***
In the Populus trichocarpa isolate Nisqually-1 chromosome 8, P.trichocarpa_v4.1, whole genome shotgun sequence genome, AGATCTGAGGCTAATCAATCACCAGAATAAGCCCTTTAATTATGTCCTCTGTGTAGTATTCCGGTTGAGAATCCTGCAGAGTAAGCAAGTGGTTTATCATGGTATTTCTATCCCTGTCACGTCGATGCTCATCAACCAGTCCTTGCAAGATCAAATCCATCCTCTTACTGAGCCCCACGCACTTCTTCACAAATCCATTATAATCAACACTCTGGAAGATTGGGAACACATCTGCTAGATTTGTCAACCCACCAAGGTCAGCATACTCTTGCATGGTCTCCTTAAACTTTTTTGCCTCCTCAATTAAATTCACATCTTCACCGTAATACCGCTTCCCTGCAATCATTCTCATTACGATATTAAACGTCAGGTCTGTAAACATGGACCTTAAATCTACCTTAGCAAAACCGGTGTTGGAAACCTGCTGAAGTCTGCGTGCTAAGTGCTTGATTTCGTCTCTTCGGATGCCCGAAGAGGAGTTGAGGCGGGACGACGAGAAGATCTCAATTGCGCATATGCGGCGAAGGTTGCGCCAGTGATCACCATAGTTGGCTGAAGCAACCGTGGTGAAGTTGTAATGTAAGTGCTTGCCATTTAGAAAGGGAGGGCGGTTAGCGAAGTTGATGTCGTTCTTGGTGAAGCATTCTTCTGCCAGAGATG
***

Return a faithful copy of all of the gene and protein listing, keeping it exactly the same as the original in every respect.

In the Populus trichocarpa isolate Nisqually-1 chromosome 8, P.trichocarpa_v4.1, whole genome shotgun sequence genome, AGATCTGAGGCTAATCAATCACCAGAATAAGCCCTTTAATTATGTCCTCTGTGTAGTATTCCGGTTGAGAATCCTGCAGAGTAAGCAAGTGGTTTATCATGGTATTTCTATCCCTGTCACGTCGATGCTCATCAACCAGTCCTTGCAAGATCAAATCCATCCTCTTACTGAGCCCCACGCACTTCTTCACAAATCCATTATAATCAACACTCTGGAAGATTGGGAACACATCTGCTAGATTTGTCAACCCACCAAGGTCAGCATACTCTTGCATGGTCTCCTTAAACTTTTTTGCCTCCTCAATTAAATTCACATCTTCACCGTAATACCGCTTCCCTGCAATCATTCTCATTACGATATTAAACGTCAGGTCTGTAAACATGGACCTTAAATCTACCTTAGCAAAACCGGTGTTGGAAACCTGCTGAAGTCTGCGTGCTAAGTGCTTGATTTCGTCTCTTCGGATGCCCGAAGAGGAGTTGAGGCGGGACGACGAGAAGATCTCAATTGCGCATATGCGGCGAAGGTTGCGCCAGTGATCACCATAGTTGGCTGAAGCAACCGTGGTGAAGTTGTAATGTAAGTGCTTGCCATTTAGAAAGGGAGGGCGGTTAGCGAAGTTGATGTCGTTCTTGGTGAAGCATTCTTCTGCCAGAGATG